Time and Regret by M. K. Tod

Time and Regret CoverI felt honored when M. K. Tod offered me the chance to read the prelease of her latest historical fiction novel, Time and Regret.
 
I’ve been following M. K. Tod’s blog, A Writer of History, for several years. In the crowded blogosphere I have found hers so dependably useful that it is one of only a few blogs I read faithfully.
 
Having never read her fiction, I began with anticipation and hope that it  would meet my expectations. I was not disappointed.
 
In Time and Regret Ms. Tod weaves parallel tales from WWI and the 1990s into a mystery, a memoir and a love story. Her writing produces a visceral experience of WWI horrors —  the brutality and futility of the freezing, muddy trenches — and leads you through the protagonist’s journey of love lost and love found. The work is well crafted in plot and prose, unfolding the juxtaposition of the past with the present and entwining connections from one to the other.
 
Highly recommended.

Release Date – August 16, 2016

The William Shakespeare Detective Agency: The School of Night – by Colin Falconer

Falconer's William Shakespeare Detective Agency

Falconer’s William Shakespeare Detective Agency

On William Shakespeare’s birthday, I won a copy of Colin Falconer’s The William Shakespeare Detective Agency: The School of Night by simply sending the writer an email asking to enter the drawing. That was easy! (Woot! I actually WON something!)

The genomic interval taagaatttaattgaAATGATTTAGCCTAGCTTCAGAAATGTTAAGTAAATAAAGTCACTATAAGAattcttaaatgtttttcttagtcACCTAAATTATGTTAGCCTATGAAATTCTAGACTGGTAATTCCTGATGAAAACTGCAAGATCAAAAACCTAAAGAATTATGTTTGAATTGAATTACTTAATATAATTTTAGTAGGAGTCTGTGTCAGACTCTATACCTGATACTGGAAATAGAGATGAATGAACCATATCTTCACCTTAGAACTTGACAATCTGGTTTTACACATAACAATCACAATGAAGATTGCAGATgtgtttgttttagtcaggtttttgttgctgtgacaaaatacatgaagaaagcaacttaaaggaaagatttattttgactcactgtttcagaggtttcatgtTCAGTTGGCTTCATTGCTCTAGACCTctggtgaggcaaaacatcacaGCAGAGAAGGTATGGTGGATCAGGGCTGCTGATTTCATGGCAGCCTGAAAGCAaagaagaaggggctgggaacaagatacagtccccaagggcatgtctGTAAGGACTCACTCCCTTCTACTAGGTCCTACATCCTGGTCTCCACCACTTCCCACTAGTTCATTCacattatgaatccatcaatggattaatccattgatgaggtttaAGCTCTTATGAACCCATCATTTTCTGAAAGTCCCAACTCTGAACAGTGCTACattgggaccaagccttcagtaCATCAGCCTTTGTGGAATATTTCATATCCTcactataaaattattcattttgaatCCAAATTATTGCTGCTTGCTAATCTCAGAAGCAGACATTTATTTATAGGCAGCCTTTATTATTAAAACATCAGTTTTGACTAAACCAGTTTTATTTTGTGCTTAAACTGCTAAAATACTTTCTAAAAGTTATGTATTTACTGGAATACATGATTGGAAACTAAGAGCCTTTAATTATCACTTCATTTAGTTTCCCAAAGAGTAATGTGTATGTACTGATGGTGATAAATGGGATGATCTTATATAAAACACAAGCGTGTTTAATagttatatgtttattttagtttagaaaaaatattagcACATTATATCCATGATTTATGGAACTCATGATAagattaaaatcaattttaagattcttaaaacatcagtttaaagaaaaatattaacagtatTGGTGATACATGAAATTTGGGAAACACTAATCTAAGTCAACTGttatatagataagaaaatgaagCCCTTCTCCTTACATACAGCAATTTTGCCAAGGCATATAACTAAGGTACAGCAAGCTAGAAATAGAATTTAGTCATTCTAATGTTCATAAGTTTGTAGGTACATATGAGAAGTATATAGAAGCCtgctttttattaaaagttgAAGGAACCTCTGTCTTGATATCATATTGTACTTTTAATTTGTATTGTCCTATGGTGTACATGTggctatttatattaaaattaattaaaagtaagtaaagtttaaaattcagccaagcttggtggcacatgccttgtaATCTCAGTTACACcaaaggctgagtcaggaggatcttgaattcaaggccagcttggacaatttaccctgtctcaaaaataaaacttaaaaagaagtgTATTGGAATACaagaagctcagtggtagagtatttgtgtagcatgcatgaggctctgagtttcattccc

Stuck in VA for extra days due to endless rain, I figured it was a great time to venture into my freebie. The work is right around novella size and I finished it in four evenings.

The story introduces country bumpkin William Shakespeare, cousin to THE William Shakespeare. Country Will has come to London to seek his fortune and landed on famous Will’s threshold penniless. Of course, he gets into immediate trouble and raucous fun ensues.

I don’t write starred or formal reviews, but I will say this was good entertainment: rough-and-tumble London, complete with murder mystery and forbidden romance. It is a bit bawdy, but then, so is our famous Shakespeare at times, when we high-brow readers are willing to admit it.

The main character is endearing, famous Will is well fleshed-out and the romantic interest has pizazz. Mr. Falconer is setting himself up with plenty of material for future escapades. The second installment – The William Detective Agency: The Dark Ladyhas also been published.

I confess, I’m easy pickings for London, theatre history and Shakespeare, but I’m sure anyone looking for a few evenings of escape to into Elizabethan England will enjoy it.

The author’s historical notes at the end are particularly amusing. Falconer has written these as if commenting on the historicity of the story as a found document/journal and notes various anachronisms or “poor memory” by the original “author”. Clever.

Recommended: for laughs and light reading

You can see Amazon reviews here.

And Goodreads reviews here.

Colin Falconer’s Blog is here.